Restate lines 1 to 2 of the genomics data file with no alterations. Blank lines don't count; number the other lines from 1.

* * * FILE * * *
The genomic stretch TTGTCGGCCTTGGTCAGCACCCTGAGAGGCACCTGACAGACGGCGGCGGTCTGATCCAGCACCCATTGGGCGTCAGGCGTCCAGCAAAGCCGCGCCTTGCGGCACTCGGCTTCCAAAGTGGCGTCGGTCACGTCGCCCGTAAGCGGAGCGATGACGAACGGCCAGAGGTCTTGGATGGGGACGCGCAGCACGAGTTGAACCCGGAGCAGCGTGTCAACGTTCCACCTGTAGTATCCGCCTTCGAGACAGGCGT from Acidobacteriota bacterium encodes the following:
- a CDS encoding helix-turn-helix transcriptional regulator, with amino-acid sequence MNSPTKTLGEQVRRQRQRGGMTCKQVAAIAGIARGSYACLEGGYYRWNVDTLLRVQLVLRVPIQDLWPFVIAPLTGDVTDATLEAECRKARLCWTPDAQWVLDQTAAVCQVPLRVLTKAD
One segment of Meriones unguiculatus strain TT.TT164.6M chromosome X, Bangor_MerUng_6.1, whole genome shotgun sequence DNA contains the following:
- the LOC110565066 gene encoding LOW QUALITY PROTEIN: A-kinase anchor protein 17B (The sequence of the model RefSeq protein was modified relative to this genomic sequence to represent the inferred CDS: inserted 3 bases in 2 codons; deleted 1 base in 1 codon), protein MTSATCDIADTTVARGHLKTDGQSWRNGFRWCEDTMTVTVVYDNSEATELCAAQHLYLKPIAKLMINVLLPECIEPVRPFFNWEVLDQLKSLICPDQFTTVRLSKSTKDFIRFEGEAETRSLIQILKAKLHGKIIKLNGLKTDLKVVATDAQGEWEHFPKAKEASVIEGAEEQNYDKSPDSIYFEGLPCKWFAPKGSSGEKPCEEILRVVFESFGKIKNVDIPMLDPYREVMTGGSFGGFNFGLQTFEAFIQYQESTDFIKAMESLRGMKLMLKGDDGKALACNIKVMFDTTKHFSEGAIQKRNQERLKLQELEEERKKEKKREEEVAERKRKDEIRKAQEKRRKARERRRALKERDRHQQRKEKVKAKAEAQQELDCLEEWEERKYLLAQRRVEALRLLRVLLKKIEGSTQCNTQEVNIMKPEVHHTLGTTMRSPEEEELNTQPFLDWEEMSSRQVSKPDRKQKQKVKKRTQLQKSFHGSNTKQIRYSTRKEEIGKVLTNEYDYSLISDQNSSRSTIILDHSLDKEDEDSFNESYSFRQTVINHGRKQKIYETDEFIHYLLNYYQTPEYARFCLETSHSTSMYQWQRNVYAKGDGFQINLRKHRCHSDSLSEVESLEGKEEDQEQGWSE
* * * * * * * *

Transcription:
The genomic stretch TTGTCGGCCTTGGTCAGCACCCTGAGAGGCACCTGACAGACGGCGGCGGTCTGATCCAGCACCCATTGGGCGTCAGGCGTCCAGCAAAGCCGCGCCTTGCGGCACTCGGCTTCCAAAGTGGCGTCGGTCACGTCGCCCGTAAGCGGAGCGATGACGAACGGCCAGAGGTCTTGGATGGGGACGCGCAGCACGAGTTGAACCCGGAGCAGCGTGTCAACGTTCCACCTGTAGTATCCGCCTTCGAGACAGGCGT from Acidobacteriota bacterium encodes the following:
- a CDS encoding helix-turn-helix transcriptional regulator, with amino-acid sequence MNSPTKTLGEQVRRQRQRGGMTCKQVAAIAGIARGSYACLEGGYYRWNVDTLLRVQLVLRVPIQDLWPFVIAPLTGDVTDATLEAECRKARLCWTPDAQWVLDQTAAVCQVPLRVLTKAD